Experiential learning becomes experimental learning in sustainable biomaterials
What does it take to be a successful teacher during a pandemic? For Professor Audrey Zink-Sharp of the Department of Sustainable Biomaterials, it all comes down to three things: persistence, grit, and creativity.
Like many of her colleagues in the College of Natural Resources and Environment (CNRE), Zink-Sharp felt that she had her teaching plans well in hand at the start of the fall semester. She had taken advantage of some of the teaching resources offered by the university and participated in a workshop related to lab preparation.
In a college known for its experiential learning, her plan was to deliver online lectures for her Structures and Properties of Sustainable Biomaterials course yet still offer students hands-on experiences in person during labs. Things seemed to be going well at the start of the semester: her lab plans were approved, online lectures were well attended, and students were working in the labs with the available technology.
Then, Zink-Sharp said, she found herself in the kind of situation that has characterized academic life for faculty as well as learners since the onset of COVID-19: “Things changed and I needed to deliver my lab classes online as well as in person. I scrambled to find a creative way to teach plant anatomy remotely.”
The solution she settled upon was the Carson MicroFlip handheld microscope. She created lab kits featuring the small, battery-operated microscopes as well as a set of four wood blocks for study with a hand lens, four microscope slides that go with the wood blocks, and the anatomy quiz for that lab session.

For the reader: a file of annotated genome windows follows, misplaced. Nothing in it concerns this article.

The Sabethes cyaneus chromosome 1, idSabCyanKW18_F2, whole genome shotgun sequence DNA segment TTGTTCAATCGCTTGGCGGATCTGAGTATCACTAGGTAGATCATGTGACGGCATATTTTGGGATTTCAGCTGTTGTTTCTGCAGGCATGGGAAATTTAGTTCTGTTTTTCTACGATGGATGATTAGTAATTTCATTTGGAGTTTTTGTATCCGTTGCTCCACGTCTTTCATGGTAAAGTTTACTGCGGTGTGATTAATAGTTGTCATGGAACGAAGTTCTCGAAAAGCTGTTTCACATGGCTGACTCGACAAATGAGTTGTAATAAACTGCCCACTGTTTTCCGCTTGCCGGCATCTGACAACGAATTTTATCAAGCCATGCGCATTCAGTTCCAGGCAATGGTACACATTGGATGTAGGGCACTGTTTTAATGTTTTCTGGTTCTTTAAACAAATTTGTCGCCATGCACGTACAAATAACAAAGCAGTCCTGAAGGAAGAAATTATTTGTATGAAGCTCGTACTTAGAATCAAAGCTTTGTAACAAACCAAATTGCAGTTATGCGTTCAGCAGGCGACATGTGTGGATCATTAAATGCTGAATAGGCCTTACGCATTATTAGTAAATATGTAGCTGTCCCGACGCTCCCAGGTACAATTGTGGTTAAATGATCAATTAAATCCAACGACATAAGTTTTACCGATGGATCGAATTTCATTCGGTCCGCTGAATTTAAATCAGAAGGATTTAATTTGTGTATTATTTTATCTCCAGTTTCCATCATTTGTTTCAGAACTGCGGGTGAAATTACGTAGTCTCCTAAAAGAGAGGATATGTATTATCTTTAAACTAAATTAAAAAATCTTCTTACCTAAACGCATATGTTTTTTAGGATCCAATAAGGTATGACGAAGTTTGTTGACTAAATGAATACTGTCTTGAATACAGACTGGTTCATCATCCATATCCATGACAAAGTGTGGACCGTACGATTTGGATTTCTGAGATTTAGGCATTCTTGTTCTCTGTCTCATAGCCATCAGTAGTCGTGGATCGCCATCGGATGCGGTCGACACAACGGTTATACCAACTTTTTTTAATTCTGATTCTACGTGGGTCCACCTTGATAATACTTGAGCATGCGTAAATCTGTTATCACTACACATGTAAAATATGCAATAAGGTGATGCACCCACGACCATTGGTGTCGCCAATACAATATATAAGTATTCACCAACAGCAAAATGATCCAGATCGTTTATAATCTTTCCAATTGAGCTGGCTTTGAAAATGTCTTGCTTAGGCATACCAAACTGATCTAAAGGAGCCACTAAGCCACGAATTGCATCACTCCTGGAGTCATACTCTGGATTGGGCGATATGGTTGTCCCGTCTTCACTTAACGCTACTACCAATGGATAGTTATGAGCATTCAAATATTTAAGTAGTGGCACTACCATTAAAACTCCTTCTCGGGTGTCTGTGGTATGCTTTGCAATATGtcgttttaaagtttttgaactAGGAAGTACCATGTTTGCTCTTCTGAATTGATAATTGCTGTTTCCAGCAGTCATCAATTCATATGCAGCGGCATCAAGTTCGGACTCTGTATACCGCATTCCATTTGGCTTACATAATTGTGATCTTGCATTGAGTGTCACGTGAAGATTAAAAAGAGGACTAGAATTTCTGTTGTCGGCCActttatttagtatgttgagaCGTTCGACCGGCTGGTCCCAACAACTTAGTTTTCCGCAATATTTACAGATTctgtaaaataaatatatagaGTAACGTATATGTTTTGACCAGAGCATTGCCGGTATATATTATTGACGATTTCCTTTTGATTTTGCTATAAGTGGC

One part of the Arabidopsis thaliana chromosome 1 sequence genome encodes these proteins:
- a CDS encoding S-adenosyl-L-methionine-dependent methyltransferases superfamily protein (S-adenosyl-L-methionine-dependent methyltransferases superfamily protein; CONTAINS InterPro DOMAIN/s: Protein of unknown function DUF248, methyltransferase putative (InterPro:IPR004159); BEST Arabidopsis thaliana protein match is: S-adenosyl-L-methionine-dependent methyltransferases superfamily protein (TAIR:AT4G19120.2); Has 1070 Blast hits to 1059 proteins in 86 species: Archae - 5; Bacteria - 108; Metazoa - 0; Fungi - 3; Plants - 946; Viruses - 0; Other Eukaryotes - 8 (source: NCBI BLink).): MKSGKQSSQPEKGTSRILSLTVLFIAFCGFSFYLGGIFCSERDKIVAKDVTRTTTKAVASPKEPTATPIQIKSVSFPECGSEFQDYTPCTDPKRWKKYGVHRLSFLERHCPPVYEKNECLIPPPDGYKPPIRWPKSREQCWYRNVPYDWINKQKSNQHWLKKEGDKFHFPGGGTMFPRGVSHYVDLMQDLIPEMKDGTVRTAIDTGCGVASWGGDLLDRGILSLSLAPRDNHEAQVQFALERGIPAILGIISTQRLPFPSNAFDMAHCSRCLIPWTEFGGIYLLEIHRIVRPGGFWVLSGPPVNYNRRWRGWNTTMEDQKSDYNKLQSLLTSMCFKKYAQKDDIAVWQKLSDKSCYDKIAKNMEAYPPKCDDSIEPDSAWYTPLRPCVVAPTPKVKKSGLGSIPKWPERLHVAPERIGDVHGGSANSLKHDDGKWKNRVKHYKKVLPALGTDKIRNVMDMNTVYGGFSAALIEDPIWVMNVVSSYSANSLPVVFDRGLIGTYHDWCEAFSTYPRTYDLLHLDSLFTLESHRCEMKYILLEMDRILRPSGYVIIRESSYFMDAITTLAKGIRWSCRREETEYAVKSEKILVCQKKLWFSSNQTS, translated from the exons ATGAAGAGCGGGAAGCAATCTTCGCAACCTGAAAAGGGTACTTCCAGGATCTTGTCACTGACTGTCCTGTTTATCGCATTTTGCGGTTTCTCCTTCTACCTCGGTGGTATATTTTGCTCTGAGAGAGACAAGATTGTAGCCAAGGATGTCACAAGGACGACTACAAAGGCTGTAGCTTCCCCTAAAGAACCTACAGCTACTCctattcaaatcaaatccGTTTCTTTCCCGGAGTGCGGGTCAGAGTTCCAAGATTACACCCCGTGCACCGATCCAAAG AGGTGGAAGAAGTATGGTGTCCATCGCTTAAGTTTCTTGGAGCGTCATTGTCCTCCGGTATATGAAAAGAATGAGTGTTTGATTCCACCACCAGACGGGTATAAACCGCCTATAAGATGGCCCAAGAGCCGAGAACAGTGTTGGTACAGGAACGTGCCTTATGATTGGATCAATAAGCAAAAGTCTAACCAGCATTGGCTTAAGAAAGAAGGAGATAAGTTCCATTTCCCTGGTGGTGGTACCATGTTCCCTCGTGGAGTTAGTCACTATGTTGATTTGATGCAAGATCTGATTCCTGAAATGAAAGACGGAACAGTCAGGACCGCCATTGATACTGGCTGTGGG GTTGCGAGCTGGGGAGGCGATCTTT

Although Zink-Sharp offered to mail the kits, students not attending the lab in person all chose to pick them up. When it was time for the lab to begin, about six students used their kits on the second floor of Cheatham Hall while others learned at their kitchen table, desk, or whatever space became their lab that day.
In teaching these now-hybrid sections, Zink-Sharp still stands at the front of the classroom and shows students how to use their MicroFlip microscopes. However, she’s now accompanied by her own camera on a tripod, ever mindful that in addition to the students in the room, she’s also instructing and coaching students who are joining the session virtually.
One of the advantages of the new microscopes is that by attaching a smartphone, students can take photos, so they’ll have images of the wood anatomy structures at their fingertips for reference.
“As a result, my students are making a stronger connection to the class materials now that they participate in preparing the study materials,” Zink-Sharp observed. “They also seem to have fun using this ‘modern’ approach more than the higher-quality, traditional microscopes used in the lab.”
Students are also learning to see trees and their underlying structures in new ways. “Thank you for opening my eyes to how beautiful wood can be,” said Anna Troutt, a packaging systems and design major.
Zink-Sharp’s approach of preparing lab and field kits has been adopted by other departmental faculty, along with trying new forms of online instruction to help students manage complicated topics. “I have learned from both faculty and students that teaching and learning right now is such a varied experience — everyone is going through something different, difficult, and unusual, all at the same time.”
Overall, she sees people adapting, although everyone is doing it in their own way. Online offerings and hybrid classes, like the one she is learning to teach, may be “new, uncharted territory for most of us,” yet they are now becoming the norm for teaching and connecting with students.
“Regardless of delivery method, in CNRE we are capturing new opportunities to achieve our learning outcomes and are excited about creating meaningful experiences for our students even during this unusual time,” Zink-Sharp concluded.